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Anxiety and Panic Attacks (1 Viewer)

notsocordial

Senior Member
I am sitting on my bed, reading a book, drinking my second cup of coffee for the day. I see it's time for dinner. So, I finish the coffee quickly but then change my mind to eat dinner later. I smirk at myself for being so fickle, so many thoughts invade my mind. It's so strange how our minds travel the whole world in a blink of an eye. I feel a thumping on my chest, a feeling of restlessness. It feels like something is pulling me from all sides, there is a tightening in the stomach. My hands and feet turn cold, yet I'm sweating. My muscles twitch and I feel queasy. I realize my eyes have become teary. I am undergoing some really disturbing thoughts now. There is a chaos in my brain and I am scared. I feel loss, hurt and pain. I feel failure, detachment, and loneliness. All at once.

I know you can relate to this, but to those of you who can not- trust me, it's good that you can not. On most mornings, I would open my eyes and lie on my bed, trying to get up. A shiver would pass throughout my body anticipating how I am going to go about the day. A certain kind of fear would rise, worrying about things that do not exist, would never happen. "Never" scared me. My heart would sink when I would think about things that I have no control over.


The sad reality is people going through anxiety and panic attacks have no idea what it is when it is happening to them. Since no one ever talks about it and it is not treated as a health issue, there is no knowledge of any precaution or diagnosis to this when it is happening. When I first experienced this, I had no idea what was going on and why. I would twist and turn my brain cells trying to comprehend the reason behind this but that'd only aggravate the panic. A devious feeling of being lost and helpless, desperately trying to make myself feel calmer.


I had no idea that there's a trigger to this. There is always a trigger. It might be as small as someone speaking in a loud voice or even as difficult as a broken marriage, but there is always a trigger. Finding that trigger is the first step. No one can help you with that but yourself. You have to sit your chaotic mind down and ask the reasons for which it is dancing all over the place. Are you reminded of something from your past? Did you lose someone? Are you unable to focus on something? Are you unable to achieve something? Did you suffer abuse from someone? Did someone betray you? These are a few of the many questions you should be asking yourself before you figure out a trigger.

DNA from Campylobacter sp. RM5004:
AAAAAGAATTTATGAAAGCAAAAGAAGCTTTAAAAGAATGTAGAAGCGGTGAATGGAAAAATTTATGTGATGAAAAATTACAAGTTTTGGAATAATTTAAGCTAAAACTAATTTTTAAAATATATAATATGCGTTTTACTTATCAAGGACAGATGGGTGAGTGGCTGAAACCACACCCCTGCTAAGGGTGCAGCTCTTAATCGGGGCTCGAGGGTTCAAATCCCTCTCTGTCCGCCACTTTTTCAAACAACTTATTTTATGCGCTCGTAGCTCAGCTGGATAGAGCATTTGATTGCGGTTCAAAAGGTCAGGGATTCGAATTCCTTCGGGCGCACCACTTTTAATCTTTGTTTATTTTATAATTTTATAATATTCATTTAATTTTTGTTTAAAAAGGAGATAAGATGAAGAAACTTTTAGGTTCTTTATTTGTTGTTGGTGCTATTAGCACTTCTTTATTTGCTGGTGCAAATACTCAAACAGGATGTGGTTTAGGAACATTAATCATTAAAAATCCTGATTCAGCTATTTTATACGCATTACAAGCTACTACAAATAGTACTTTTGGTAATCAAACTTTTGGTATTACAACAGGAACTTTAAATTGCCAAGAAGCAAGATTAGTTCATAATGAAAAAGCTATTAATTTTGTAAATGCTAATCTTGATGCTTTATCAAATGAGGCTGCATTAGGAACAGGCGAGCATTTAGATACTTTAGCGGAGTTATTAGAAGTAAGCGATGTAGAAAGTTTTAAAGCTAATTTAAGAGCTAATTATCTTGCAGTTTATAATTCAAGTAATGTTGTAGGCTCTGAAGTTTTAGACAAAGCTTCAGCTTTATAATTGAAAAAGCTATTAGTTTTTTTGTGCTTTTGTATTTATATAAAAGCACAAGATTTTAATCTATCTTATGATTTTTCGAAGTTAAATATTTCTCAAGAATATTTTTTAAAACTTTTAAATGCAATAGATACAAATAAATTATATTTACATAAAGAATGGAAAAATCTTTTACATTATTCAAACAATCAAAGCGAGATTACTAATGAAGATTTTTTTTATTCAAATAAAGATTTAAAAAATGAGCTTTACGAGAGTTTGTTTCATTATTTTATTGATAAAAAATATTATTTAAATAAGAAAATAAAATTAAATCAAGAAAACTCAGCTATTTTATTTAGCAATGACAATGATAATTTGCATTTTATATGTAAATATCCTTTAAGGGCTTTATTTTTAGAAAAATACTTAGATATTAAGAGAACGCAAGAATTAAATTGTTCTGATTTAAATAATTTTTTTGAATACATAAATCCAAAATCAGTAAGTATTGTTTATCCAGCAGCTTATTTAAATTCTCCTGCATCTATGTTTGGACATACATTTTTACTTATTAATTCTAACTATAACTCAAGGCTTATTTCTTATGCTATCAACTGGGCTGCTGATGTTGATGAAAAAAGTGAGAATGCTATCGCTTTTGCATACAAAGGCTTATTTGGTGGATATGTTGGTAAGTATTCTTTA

Your trigger might be a cumulative of many experiences (like mine) too. But, you have to take the first step and figure that out first. It might take some time, don't worry. Give it as much time as needed. Few days, weeks or even months. If you cannot do it yourself, take help. Talk to a therapist. They are trained to extract your deeper insights from your subconscious. One thing we need to remember after we have found the trigger is- it is not your enemy. We have to make room in your head for all the thoughts that it triggers. There has to be an understanding between us and the trigger and we must share compassion with it rather than shoo it away. When I realized what my trigger was, I made sure I don't ignore it. I wanted to make friends with it and co-exist with it in peace. We have to understand that it is our experience and thoughts and the repercussions of it that generated it in the first place. Would you treat something which is yours badly? When you practice making peace with your trigger, you will not be scared of it when it instigates attacks.


Oh, I almost forgot an important thing. Cut down on caffeine, alcohol, and drugs. If you keep giving supplements to your mind to function better or soothe down, you will merely suppress the problems but never learn to handle it with care. One thing that really worked for me was maintaining a good diet, and having Chamomile Tea. If you need to choose, pick tea over coffee. I know all the coffee-addicts must be worried by now, but remember, everything that's bad seems really good at first (and vice versa ;)). Give it a shot.